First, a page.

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  • 0 posts edited
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  • 8 votes cast
Jan
31
comment Exactly how bad is using 'mod' to clamp reduce numbers to a given range?
@RickyDemer: Yeah that factor of 2 is precisely what I was referring to. Your point about the stream cipher could be a good answer if you'd like to write one.
Jan
31
comment Exactly how bad is using 'mod' to clamp reduce numbers to a given range?
@RickyDemer: Yeah so that's already way less than the one-half I talked about (I think that's the max too? I didn't really think about it). My question stands exactly as-is: why is that a real problem for a system that is otherwise designed to be secure? Who cares if the attacker saves 1/6 of his time?
Jan
31
comment Exactly how bad is using 'mod' to clamp reduce numbers to a given range?
@RickyDemer: Can you elaborate? Give me an example? Pretend I'm dumb. That tells me nothing about your thought process.
Jan
31
comment Exactly how bad is using 'mod' to clamp reduce numbers to a given range?
To add to what @RickyDemer said, aren't current cryptographic systems far more difficult to crack than by a factor of 2? What's the problem here?
Jan
30
comment Exactly how bad is using 'mod' to clamp reduce numbers to a given range?
@those who migrated this question: I wasn't just talking about crypto though... imagine an attacker trying to DDoS a service by making it execute worst-case behavior on a hashtable. Or whatever.
Jan
16
comment Are there any advantages in using proprietary encryption?
@CodesInChaos: My answer applies to both cases though, doesn't it?
Nov
28
comment Cryptographically secure keyed rolling hash function
Wow, I feel so dumb after reading this answer. Thanks for writing this!
Jun
12
comment What's the fundamental difference between Diffie-Hellman and RSA?
@B-Con: Actually, it misses the precise point I was trying to make with this post. :) Notice the word "mathematical" in the title -- that was specifically not the real goal of my question/answer here, because I already knew that they're different mathematically (they're different algorithms, after all). :P (See my comment on my answer below.)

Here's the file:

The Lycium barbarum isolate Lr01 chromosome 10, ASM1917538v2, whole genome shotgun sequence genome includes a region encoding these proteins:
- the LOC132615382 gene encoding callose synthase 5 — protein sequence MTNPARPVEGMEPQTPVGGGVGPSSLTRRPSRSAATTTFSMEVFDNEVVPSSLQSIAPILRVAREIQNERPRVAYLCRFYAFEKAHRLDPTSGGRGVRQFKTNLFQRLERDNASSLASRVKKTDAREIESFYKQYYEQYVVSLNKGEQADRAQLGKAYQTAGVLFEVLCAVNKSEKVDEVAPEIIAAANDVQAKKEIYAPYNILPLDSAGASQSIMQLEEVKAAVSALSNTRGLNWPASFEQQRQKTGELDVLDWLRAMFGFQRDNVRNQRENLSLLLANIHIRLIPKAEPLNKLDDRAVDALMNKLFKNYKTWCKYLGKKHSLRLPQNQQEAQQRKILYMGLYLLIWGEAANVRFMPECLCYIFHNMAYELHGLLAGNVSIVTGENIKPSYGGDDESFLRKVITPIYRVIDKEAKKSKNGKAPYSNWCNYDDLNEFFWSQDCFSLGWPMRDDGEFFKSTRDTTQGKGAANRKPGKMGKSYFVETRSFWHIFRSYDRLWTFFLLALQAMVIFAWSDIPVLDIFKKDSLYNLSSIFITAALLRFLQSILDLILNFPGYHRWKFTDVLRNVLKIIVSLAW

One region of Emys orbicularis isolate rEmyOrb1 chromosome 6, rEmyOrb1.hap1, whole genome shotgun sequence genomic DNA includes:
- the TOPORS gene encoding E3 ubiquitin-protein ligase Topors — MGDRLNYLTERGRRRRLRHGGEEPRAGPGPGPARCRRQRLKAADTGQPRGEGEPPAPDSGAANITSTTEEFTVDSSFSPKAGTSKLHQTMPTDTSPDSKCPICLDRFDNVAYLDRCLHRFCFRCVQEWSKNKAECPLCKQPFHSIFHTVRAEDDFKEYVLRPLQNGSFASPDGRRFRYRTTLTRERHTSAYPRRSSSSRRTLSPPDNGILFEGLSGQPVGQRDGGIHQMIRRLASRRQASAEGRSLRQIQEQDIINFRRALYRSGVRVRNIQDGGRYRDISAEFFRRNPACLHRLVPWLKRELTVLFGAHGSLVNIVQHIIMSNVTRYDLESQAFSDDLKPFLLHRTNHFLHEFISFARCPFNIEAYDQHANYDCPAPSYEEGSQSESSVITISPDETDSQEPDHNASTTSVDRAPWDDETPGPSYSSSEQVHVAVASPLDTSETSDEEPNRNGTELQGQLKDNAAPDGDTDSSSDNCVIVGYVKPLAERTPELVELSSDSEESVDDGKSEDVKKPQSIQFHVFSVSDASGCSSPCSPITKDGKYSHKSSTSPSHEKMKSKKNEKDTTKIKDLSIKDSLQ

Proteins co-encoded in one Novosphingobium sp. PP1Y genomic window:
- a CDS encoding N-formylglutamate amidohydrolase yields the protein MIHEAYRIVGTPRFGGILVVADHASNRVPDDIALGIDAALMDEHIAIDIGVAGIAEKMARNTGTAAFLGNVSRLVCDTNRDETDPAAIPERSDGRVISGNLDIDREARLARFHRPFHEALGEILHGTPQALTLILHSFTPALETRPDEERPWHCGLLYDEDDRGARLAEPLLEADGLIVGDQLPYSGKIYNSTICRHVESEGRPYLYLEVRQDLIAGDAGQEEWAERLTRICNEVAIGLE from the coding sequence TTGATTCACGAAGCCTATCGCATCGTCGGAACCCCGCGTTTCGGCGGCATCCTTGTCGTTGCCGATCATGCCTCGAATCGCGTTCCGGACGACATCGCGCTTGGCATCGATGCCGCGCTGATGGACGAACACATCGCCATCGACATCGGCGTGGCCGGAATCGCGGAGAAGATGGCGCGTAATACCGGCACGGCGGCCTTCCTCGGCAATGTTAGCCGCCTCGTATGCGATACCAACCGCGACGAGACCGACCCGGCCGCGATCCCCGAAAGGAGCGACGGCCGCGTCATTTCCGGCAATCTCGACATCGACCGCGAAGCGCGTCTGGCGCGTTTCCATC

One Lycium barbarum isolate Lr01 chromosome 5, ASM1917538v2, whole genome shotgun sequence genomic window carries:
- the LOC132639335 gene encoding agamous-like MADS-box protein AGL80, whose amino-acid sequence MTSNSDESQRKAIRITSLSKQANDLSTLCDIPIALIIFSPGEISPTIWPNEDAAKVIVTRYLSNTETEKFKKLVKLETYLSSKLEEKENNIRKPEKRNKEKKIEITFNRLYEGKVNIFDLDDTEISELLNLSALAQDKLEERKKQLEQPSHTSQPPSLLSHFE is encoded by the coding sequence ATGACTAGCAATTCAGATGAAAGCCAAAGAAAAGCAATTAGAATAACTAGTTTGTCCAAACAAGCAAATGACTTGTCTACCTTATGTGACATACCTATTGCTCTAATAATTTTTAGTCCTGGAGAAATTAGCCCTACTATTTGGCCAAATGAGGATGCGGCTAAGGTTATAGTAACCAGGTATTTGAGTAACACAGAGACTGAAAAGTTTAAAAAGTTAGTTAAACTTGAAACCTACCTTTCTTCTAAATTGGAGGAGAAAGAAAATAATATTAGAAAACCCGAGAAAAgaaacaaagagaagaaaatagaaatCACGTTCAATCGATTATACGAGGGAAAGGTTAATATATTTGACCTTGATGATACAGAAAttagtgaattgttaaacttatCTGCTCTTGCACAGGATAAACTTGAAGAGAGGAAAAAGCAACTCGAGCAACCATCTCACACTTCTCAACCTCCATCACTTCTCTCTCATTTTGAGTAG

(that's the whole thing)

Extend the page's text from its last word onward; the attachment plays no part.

Jun
11
comment What's the fundamental difference between Diffie-Hellman and RSA?
@PaĆ­loEbermann: That's definitely a valid answer to the question -- but the issue was that I had a harder time coming up with the question than the answer haha, since wasn't looking for the mathematical difference so much as the nature of their difference. I was looking for someone to explain this^ concept, so when I found it out myself I just wrote a question for it so I could write the answer too. :) If you can think of a better way to phrase the question to match the answer then I'd love to know!
Jun
4
comment Is RSA in a ECB-like-mode safe for bulk encryption?
@fgrieu: Just because it was a handy scheme... I don't really mind that part if it's different though.
Jun
4
comment Is RSA in a ECB-like-mode safe for bulk encryption?
Oh dang, ok thanks. :)
Jun
4
comment Is RSA in a ECB-like-mode safe for bulk encryption?
+1 thanks for the explanation. Just a question: do you happen to know any ballpark numbers on just how inefficient a scheme like RSA is? (e.g. in KB/s or something, or how many times slower than symmetric encryption, for a typical-sized key.) Just as a rule of thumb -- anything within an order of magnitude is great.
Jun
4
comment Is RSA in a ECB-like-mode safe for bulk encryption?
@CodeInChaos: It's just an encryption question -- I'm not worried about a per message overhead (as long as it's fixed), and I haven't worried about authenticity yet (I don't think signing would be a problem here). I'm just asking about the encryption part for now.
Jun
4
comment Is RSA in a ECB-like-mode safe for bulk encryption?
I don't understand what you mean by "re-using the private key". Isn't the private key, well, private? How do you 're-use' a private key?
May
10
comment How can disk encryption systems (like Truecrypt) resist frequency analysis when they allow random access?
@Ninefingers: Thanks for the edit!
May
10
comment How can disk encryption systems (like Truecrypt) resist frequency analysis when they allow random access?
Awesome answer, it fully answers my question! Thanks! :)